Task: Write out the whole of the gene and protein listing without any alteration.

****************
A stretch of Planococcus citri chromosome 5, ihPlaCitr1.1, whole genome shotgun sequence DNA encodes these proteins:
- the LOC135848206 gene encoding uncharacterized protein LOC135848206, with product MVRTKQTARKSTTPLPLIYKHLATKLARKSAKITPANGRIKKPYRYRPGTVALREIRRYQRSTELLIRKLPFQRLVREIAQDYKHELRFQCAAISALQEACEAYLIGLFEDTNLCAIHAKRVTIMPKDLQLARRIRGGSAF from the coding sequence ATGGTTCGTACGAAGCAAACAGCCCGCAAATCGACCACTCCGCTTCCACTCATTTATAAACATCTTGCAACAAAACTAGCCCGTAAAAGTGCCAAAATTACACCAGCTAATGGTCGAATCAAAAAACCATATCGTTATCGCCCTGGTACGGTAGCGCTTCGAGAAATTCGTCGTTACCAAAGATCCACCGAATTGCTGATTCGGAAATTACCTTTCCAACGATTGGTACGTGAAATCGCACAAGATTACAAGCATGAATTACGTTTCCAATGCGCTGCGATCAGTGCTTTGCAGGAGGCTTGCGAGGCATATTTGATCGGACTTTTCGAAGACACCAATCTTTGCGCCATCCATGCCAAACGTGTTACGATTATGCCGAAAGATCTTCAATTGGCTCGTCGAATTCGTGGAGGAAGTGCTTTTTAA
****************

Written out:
A stretch of Planococcus citri chromosome 5, ihPlaCitr1.1, whole genome shotgun sequence DNA encodes these proteins:
- the LOC135848206 gene encoding uncharacterized protein LOC135848206, with product MVRTKQTARKSTTPLPLIYKHLATKLARKSAKITPANGRIKKPYRYRPGTVALREIRRYQRSTELLIRKLPFQRLVREIAQDYKHELRFQCAAISALQEACEAYLIGLFEDTNLCAIHAKRVTIMPKDLQLARRIRGGSAF from the coding sequence ATGGTTCGTACGAAGCAAACAGCCCGCAAATCGACCACTCCGCTTCCACTCATTTATAAACATCTTGCAACAAAACTAGCCCGTAAAAGTGCCAAAATTACACCAGCTAATGGTCGAATCAAAAAACCATATCGTTATCGCCCTGGTACGGTAGCGCTTCGAGAAATTCGTCGTTACCAAAGATCCACCGAATTGCTGATTCGGAAATTACCTTTCCAACGATTGGTACGTGAAATCGCACAAGATTACAAGCATGAATTACGTTTCCAATGCGCTGCGATCAGTGCTTTGCAGGAGGCTTGCGAGGCATATTTGATCGGACTTTTCGAAGACACCAATCTTTGCGCCATCCATGCCAAACGTGTTACGATTATGCCGAAAGATCTTCAATTGGCTCGTCGAATTCGTGGAGGAAGTGCTTTTTAA